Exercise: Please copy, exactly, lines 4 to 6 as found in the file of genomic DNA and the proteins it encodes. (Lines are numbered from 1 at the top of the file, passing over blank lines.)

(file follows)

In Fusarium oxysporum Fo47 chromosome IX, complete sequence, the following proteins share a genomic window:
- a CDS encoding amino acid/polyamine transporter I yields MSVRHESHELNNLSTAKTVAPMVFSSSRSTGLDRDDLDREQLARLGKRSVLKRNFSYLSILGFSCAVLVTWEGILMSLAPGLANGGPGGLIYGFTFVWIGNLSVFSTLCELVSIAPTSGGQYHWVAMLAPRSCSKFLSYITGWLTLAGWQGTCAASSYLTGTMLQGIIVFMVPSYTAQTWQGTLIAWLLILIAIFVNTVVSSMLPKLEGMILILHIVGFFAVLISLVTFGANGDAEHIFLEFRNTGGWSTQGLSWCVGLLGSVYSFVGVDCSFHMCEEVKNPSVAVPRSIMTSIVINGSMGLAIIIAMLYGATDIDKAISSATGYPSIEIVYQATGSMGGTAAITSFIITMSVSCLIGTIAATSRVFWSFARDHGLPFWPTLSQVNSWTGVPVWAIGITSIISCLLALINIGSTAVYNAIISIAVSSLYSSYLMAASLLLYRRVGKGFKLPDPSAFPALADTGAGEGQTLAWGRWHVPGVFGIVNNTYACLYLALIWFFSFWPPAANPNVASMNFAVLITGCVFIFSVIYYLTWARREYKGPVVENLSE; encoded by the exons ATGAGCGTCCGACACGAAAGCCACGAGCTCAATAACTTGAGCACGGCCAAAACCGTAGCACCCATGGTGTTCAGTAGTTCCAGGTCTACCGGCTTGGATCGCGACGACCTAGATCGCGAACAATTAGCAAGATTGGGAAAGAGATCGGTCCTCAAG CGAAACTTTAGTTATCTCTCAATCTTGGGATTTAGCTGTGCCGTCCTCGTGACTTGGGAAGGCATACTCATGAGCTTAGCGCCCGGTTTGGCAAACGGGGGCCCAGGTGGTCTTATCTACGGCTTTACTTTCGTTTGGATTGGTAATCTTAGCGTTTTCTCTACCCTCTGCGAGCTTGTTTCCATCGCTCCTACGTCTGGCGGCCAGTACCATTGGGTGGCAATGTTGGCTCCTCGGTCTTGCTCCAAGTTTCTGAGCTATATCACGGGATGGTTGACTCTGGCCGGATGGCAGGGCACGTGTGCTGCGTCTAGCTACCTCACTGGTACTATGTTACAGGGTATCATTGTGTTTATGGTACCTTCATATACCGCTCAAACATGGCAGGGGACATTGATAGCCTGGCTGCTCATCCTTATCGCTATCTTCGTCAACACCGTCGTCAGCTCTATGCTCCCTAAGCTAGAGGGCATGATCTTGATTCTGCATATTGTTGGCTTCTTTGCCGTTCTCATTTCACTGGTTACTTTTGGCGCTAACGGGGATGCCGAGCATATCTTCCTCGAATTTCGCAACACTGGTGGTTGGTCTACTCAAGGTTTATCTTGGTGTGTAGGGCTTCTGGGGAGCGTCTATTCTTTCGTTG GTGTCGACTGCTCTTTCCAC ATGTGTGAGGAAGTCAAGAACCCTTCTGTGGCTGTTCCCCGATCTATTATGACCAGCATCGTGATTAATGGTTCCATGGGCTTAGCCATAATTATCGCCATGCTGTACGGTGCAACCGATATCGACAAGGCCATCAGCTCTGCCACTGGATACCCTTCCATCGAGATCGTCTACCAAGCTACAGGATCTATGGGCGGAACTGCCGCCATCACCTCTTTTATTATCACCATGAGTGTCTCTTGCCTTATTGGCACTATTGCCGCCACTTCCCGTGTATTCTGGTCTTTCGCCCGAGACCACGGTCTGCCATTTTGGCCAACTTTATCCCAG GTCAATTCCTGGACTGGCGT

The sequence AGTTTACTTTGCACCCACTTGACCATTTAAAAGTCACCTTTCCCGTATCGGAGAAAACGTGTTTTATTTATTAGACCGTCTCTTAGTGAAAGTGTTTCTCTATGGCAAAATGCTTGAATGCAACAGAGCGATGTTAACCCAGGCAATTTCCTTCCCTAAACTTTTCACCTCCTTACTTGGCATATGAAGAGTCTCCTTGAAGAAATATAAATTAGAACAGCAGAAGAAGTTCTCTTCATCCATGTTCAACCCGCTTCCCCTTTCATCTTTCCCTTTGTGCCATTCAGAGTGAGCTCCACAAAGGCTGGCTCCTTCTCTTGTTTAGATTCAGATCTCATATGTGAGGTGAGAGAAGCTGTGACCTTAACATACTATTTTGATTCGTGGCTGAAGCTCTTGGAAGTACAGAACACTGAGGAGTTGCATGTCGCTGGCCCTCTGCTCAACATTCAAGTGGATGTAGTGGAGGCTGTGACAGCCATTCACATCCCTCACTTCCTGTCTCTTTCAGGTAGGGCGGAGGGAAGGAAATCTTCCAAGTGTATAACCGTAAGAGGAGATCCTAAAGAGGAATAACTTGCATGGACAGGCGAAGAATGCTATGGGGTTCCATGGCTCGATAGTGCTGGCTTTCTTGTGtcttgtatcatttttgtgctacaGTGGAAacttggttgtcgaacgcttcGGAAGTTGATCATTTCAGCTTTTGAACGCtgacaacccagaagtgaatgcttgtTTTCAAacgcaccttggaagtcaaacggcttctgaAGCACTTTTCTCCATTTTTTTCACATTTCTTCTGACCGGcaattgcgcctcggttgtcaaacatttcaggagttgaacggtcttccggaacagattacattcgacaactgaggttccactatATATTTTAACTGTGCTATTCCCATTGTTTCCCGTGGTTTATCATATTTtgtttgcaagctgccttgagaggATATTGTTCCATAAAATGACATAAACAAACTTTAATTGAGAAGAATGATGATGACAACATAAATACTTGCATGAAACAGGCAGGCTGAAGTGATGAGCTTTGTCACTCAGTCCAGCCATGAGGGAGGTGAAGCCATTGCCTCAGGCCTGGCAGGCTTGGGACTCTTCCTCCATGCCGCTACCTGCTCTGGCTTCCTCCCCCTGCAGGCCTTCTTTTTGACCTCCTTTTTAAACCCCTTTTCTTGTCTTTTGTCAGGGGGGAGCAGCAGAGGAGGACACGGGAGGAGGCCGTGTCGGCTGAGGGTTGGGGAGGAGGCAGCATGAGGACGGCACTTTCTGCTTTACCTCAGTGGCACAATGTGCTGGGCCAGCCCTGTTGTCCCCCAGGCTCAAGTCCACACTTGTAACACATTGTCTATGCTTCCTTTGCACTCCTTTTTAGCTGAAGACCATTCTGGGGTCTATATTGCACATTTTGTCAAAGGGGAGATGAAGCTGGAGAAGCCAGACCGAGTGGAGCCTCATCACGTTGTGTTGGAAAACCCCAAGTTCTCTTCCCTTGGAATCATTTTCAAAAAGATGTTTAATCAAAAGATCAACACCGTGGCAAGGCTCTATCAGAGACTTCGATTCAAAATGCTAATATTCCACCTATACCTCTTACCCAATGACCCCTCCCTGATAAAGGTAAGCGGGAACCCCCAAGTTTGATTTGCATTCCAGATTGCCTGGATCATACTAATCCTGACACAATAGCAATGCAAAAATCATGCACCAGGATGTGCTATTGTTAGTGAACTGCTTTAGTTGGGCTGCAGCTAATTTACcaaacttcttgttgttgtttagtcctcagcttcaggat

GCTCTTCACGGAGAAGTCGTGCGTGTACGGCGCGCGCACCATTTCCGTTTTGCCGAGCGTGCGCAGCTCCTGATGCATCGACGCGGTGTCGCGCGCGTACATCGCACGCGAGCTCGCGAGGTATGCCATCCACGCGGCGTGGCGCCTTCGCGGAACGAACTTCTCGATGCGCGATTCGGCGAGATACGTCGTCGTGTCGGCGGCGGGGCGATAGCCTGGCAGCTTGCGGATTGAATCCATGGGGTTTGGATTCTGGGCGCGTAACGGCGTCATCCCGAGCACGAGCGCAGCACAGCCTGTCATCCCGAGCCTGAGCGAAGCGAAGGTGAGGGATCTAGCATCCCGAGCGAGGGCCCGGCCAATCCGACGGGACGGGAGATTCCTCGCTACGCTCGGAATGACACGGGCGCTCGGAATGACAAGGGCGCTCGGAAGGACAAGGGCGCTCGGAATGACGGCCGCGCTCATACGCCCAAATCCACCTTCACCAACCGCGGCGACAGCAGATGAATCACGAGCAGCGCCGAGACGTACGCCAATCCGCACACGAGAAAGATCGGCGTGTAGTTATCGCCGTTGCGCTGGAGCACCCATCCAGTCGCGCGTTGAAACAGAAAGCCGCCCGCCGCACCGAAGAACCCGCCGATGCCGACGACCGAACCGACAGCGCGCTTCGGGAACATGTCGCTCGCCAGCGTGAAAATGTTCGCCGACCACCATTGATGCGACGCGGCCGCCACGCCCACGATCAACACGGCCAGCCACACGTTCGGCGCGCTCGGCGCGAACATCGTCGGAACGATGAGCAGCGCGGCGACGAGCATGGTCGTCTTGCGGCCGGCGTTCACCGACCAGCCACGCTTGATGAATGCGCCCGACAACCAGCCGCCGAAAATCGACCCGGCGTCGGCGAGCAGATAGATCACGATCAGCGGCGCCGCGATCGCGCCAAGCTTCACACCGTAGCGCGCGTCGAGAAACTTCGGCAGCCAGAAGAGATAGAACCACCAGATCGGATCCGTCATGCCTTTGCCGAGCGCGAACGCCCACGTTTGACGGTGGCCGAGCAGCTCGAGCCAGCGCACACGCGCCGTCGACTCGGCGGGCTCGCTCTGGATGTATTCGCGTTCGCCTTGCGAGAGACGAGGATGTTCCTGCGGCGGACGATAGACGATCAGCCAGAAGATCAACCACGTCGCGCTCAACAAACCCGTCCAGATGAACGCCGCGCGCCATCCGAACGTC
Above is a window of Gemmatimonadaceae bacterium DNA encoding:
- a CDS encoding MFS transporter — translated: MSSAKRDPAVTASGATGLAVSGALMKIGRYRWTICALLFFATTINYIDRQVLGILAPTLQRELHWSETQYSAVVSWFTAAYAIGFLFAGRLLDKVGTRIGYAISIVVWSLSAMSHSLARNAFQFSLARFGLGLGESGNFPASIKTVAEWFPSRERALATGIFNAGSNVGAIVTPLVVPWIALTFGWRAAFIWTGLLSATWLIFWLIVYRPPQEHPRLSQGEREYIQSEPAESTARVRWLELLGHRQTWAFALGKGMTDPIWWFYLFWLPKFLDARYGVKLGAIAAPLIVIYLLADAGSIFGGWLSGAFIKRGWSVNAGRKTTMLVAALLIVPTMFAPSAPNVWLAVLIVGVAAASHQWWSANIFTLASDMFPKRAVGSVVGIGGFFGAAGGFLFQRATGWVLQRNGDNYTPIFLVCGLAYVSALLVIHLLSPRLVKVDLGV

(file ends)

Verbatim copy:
GCTCTTCACGGAGAAGTCGTGCGTGTACGGCGCGCGCACCATTTCCGTTTTGCCGAGCGTGCGCAGCTCCTGATGCATCGACGCGGTGTCGCGCGCGTACATCGCACGCGAGCTCGCGAGGTATGCCATCCACGCGGCGTGGCGCCTTCGCGGAACGAACTTCTCGATGCGCGATTCGGCGAGATACGTCGTCGTGTCGGCGGCGGGGCGATAGCCTGGCAGCTTGCGGATTGAATCCATGGGGTTTGGATTCTGGGCGCGTAACGGCGTCATCCCGAGCACGAGCGCAGCACAGCCTGTCATCCCGAGCCTGAGCGAAGCGAAGGTGAGGGATCTAGCATCCCGAGCGAGGGCCCGGCCAATCCGACGGGACGGGAGATTCCTCGCTACGCTCGGAATGACACGGGCGCTCGGAATGACAAGGGCGCTCGGAAGGACAAGGGCGCTCGGAATGACGGCCGCGCTCATACGCCCAAATCCACCTTCACCAACCGCGGCGACAGCAGATGAATCACGAGCAGCGCCGAGACGTACGCCAATCCGCACACGAGAAAGATCGGCGTGTAGTTATCGCCGTTGCGCTGGAGCACCCATCCAGTCGCGCGTTGAAACAGAAAGCCGCCCGCCGCACCGAAGAACCCGCCGATGCCGACGACCGAACCGACAGCGCGCTTCGGGAACATGTCGCTCGCCAGCGTGAAAATGTTCGCCGACCACCATTGATGCGACGCGGCCGCCACGCCCACGATCAACACGGCCAGCCACACGTTCGGCGCGCTCGGCGCGAACATCGTCGGAACGATGAGCAGCGCGGCGACGAGCATGGTCGTCTTGCGGCCGGCGTTCACCGACCAGCCACGCTTGATGAATGCGCCCGACAACCAGCCGCCGAAAATCGACCCGGCGTCGGCGAGCAGATAGATCACGATCAGCGGCGCCGCGATCGCGCCAAGCTTCACACCGTAGCGCGCGTCGAGAAACTTCGGCAGCCAGAAGAGATAGAACCACCAGATCGGATCCGTCATGCCTTTGCCGAGCGCGAACGCCCACGTTTGACGGTGGCCGAGCAGCTCGAGCCAGCGCACACGCGCCGTCGACTCGGCGGGCTCGCTCTGGATGTATTCGCGTTCGCCTTGCGAGAGACGAGGATGTTCCTGCGGCGGACGATAGACGATCAGCCAGAAGATCAACCACGTCGCGCTCAACAAACCCGTCCAGATGAACGCCGCGCGCCATCCGAACGTC
Above is a window of Gemmatimonadaceae bacterium DNA encoding:
- a CDS encoding MFS transporter — translated: MSSAKRDPAVTASGATGLAVSGALMKIGRYRWTICALLFFATTINYIDRQVLGILAPTLQRELHWSETQYSAVVSWFTAAYAIGFLFAGRLLDKVGTRIGYAISIVVWSLSAMSHSLARNAFQFSLARFGLGLGESGNFPASIKTVAEWFPSRERALATGIFNAGSNVGAIVTPLVVPWIALTFGWRAAFIWTGLLSATWLIFWLIVYRPPQEHPRLSQGEREYIQSEPAESTARVRWLELLGHRQTWAFALGKGMTDPIWWFYLFWLPKFLDARYGVKLGAIAAPLIVIYLLADAGSIFGGWLSGAFIKRGWSVNAGRKTTMLVAALLIVPTMFAPSAPNVWLAVLIVGVAAASHQWWSANIFTLASDMFPKRAVGSVVGIGGFFGAAGGFLFQRATGWVLQRNGDNYTPIFLVCGLAYVSALLVIHLLSPRLVKVDLGV